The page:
And yes, that is proper grown-up novelesque writing on her teeny-tiny girly screen.

Second thing...

I finally found a festive mood as our new Christmas tree arrived. I put it up with This Morning burbling in the background (it's traditional for me, okay??) and slung some new eco-friendly, red berry LED lights, which I bought a while back, round its many branches, before attaching all the baubles and trinkets garnered over the years - thankfully not chucked out for the bin-men - but the problem is I don't like the new lights, after all that. They don't look properly festive to me, and I'm worried that the red glow emanating from the window will send out entirely the wrong message....

And the third thing...

I've received another super-duper award, this time from those lovely ladies Lily and Leigh and JJ - I feel very spoiled at the moment but as a condition of acceptance I have to reveal five addictions. (Only 5??)

They are, in no particular order, cake, America's Next Top Model, writing, chocolate and my lovely slippers. (No, I'm not ninety I just can't bear having cold feet).

Did I mention cake??

Monday, December 8, 2008

Bugger off all Ye Faithful

I thought I'd put the Christmas tree up today, as I had the house to myself for an hour, then remembered I chucked it away last year in a fit of resentment. It was an artificial one (I'm allergic to real ones) so there was nothing remotely wrong with it. I simply couldn't be bothered to stuff it back into its box (which mysteriously shrinks every year) and cart it all the way up to the Cupboard of Crap in our bedroom. I know, I know I'm awful and wasteful. I like to think it was rescued en route to the dump, and is now resplendent and twinkling in someone else's living room. Sorry little tree.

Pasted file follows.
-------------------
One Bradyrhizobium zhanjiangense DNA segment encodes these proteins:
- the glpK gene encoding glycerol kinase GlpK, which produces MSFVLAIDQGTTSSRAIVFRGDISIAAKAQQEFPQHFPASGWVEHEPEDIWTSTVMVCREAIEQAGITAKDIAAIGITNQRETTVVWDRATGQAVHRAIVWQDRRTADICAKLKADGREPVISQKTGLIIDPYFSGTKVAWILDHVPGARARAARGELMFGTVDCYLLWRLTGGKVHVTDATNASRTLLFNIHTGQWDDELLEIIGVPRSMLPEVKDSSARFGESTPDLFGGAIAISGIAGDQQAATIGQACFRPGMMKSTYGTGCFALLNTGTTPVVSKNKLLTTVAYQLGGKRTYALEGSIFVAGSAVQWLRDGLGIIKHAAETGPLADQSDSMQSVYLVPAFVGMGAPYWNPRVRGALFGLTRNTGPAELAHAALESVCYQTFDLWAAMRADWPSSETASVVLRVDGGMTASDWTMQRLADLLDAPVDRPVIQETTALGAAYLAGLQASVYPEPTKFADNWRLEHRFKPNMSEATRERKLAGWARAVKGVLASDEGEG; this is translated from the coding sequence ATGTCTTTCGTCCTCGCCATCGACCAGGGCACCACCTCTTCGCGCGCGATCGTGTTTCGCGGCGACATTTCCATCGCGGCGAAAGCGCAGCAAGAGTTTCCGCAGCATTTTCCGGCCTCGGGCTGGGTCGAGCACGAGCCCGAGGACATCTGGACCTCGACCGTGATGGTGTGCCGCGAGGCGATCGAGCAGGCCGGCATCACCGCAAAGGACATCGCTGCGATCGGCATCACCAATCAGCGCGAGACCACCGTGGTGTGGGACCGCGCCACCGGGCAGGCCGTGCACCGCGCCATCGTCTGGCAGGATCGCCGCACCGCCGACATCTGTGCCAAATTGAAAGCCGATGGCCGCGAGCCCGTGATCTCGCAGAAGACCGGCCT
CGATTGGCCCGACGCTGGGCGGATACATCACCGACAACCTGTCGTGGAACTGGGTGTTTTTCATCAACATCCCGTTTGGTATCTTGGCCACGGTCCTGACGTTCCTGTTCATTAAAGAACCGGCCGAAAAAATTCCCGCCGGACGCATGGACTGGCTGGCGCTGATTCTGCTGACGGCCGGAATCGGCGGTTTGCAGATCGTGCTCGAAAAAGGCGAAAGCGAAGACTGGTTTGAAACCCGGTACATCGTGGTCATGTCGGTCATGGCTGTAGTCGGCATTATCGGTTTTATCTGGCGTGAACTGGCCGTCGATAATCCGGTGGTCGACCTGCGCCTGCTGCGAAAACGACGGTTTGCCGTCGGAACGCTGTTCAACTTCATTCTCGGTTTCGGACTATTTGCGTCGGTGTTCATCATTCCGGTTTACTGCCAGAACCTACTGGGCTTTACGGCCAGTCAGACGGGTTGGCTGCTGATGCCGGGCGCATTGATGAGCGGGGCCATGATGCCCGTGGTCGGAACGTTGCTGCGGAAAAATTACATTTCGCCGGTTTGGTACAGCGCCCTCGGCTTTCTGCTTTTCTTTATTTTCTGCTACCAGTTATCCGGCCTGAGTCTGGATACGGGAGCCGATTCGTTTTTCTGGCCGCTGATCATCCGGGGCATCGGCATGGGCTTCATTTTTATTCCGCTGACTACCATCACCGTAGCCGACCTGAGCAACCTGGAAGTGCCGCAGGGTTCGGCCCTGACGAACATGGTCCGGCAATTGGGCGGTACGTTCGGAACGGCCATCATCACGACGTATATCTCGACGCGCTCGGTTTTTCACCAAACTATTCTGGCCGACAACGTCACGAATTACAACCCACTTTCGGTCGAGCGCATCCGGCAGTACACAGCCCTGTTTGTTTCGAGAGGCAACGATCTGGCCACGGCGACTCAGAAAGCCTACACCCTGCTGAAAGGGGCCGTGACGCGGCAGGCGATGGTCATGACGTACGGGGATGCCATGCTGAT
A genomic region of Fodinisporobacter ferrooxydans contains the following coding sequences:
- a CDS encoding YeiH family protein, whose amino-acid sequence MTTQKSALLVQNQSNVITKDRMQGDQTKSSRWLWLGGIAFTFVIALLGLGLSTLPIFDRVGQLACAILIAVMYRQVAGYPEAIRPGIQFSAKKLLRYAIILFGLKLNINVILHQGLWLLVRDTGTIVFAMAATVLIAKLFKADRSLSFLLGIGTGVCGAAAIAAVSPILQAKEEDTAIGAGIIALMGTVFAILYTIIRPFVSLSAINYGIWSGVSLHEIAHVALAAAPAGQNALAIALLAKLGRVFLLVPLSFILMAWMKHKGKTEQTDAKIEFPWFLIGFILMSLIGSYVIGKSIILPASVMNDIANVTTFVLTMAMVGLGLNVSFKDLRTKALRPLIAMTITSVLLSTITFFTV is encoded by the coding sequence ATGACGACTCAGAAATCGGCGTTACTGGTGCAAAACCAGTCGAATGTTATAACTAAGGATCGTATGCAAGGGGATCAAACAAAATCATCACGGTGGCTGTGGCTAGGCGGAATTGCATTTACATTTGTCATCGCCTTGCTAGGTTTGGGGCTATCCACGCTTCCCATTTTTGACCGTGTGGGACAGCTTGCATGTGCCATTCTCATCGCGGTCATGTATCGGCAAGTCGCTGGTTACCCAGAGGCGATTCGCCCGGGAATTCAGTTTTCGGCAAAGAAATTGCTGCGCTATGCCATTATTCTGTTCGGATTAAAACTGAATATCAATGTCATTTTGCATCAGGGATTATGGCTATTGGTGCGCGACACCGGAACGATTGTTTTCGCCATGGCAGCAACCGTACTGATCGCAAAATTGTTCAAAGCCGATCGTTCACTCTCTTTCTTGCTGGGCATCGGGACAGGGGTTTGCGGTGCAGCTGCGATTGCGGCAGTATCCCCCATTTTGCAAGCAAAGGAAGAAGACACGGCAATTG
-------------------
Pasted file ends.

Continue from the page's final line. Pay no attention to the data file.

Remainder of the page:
Anyway, unable to face buying a new one in person I ordered something online (it looked like a Christmas tree, so fingers crossed) and thought I'd work on my latest chapter instead. Trouble was, Christmas thoughts kept barging in on Writing ones like unwanted guests. No sooner had I got to grips with a tricky paragraph than in they came; taking their coats off, flicking the kettle on and making pertinent comments like,

"Weren't you supposed to track down that perfume your Mum used to wear in 1970?" and "Don't forget to order a Torchwood calendar for your nephew," and "remember you have to post your niece's present off, and you haven't bought it yet." Even more chilling were the words, "there're only seventeen days left until Christmas, you know."

Seventeen days?? Jeez-Louise. The only writing I should be doing is, "To Your Lot - Happy Christmas, from Our Lot xxx" except I haven't bought my cards yet.

Must be upbeat though. My daughter said to me yesterday, "For god's sake Mum, stop putting a big, fat dampener on Christmas. I'm trying to look forward to it."